Flight (7)
 Battle of Fulford (1066): MS C: Then King Harold 3 in the south was informed when he disembarked that Harald 5, king of Norway, and Earl Tosti 2 were come ashore near York. Then he went northwards day and night as quickly as he could assemble his force. Then before Harold 3 could get there Earl Edwin 33 and Morcar 3 assembled from their earldom as large a force as they could muster, and fought against the invaders and caused them heavy casualties, and many of the English host were killed and drowned and put to flight, and the Norwegians remained masters of the field [Fulford]. And this fight was on the eve of St Matthew the Apostle, and that was a Wednesday. And then after the fight Harald 5, king of Norway, and Earl Tosti 2 went into York with as large a force as suited them, and they were given hostages from the city and also helped with provisions, and so went from there on board ship and settled a complete peace, arranging that they should all go with him southwards and subdue this country.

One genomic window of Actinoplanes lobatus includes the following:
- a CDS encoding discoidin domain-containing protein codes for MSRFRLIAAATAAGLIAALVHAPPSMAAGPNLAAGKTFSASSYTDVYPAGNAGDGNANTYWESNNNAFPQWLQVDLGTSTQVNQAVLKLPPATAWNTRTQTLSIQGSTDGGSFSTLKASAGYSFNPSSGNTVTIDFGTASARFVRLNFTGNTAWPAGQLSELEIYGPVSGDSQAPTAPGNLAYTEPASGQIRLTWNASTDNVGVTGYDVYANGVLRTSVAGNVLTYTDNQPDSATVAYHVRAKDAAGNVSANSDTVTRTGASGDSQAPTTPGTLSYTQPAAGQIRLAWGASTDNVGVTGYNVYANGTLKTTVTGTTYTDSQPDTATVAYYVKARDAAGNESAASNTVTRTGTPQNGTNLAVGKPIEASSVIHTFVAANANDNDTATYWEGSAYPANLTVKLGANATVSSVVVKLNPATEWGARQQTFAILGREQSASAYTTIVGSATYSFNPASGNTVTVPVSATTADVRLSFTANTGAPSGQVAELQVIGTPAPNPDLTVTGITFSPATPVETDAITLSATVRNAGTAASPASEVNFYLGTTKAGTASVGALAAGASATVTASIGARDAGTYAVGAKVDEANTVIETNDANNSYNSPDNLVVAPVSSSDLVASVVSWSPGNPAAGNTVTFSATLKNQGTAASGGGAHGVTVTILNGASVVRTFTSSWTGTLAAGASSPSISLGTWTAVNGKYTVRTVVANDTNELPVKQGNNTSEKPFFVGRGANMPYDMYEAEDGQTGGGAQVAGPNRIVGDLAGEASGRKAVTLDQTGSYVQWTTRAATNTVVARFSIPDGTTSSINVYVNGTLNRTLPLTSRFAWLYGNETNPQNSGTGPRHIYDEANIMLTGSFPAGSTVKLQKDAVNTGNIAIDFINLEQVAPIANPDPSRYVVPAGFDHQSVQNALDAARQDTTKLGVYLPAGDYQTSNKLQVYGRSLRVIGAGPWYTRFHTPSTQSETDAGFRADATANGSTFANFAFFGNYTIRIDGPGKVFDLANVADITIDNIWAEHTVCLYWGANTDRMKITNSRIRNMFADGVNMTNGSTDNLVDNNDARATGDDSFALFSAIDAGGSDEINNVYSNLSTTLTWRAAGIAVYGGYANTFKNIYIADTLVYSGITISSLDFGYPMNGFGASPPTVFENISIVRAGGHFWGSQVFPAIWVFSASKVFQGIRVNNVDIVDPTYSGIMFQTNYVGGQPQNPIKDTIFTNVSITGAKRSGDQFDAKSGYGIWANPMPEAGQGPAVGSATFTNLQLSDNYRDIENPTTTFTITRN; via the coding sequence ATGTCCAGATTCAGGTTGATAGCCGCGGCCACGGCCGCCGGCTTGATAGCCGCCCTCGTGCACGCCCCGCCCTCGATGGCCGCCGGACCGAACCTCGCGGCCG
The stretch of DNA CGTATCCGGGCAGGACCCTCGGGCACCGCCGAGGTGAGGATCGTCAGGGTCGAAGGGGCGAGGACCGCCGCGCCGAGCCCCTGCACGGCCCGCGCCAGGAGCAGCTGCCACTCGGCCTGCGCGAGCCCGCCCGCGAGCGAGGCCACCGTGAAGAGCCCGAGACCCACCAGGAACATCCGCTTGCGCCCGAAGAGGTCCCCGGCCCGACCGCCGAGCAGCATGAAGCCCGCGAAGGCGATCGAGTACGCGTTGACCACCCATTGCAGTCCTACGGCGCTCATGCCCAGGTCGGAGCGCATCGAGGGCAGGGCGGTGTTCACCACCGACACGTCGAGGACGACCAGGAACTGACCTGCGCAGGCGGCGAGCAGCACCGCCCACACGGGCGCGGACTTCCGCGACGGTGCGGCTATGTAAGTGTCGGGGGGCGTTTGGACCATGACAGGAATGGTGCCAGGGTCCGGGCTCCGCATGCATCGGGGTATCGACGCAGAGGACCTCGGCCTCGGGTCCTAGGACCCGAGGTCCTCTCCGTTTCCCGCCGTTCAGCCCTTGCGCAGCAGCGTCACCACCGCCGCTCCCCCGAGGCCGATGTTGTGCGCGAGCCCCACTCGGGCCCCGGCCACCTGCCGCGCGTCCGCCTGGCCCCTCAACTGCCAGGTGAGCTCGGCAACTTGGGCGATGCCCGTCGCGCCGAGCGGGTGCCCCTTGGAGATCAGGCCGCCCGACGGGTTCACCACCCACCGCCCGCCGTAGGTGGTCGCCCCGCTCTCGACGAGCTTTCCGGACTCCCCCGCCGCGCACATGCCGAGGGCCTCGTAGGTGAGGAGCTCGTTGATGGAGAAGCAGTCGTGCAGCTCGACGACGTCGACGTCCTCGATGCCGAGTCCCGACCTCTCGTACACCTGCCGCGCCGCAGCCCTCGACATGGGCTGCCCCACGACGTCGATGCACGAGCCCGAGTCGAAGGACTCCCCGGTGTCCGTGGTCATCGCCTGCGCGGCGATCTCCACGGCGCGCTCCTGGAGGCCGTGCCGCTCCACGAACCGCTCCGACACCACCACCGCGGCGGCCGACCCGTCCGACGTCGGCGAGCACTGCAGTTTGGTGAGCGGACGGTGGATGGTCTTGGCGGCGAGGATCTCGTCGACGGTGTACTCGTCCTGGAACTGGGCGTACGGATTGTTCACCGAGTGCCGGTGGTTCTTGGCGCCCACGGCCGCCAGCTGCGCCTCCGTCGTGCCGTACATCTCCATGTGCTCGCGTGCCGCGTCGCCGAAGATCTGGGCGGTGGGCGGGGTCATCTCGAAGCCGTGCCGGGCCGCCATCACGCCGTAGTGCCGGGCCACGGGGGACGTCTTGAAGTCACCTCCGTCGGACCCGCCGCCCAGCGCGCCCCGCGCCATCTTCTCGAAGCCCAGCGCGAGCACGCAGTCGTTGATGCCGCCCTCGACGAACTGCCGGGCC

MS D: And he went to Scotland with 12 small vessels, and there Harald 5, king of Norway, met him with 300 ships, and Tosti 2 submitted to him and became his vassal [him to beah 7 his man wearth]; and they both went up the Humber until they reached York. And there Earl Edwin 33 and Morcar 3 his brother fought against them; but the Norwegians had the victory. Harold 3, king of the English, was informed that things had gone thus; and the fight was on the Vigil of St Matthew.

MS E: Harald 5, the Norse king, met him with 300 ships, and Tosti 2 submitted to him; and they both went up the Humber until they reached York. And Earl Morcar 3 and Earl Edwin 33 fought against them, and the Norse king had the victory.: ASC (C-F) 1042-1087  CDE 1066 (1066)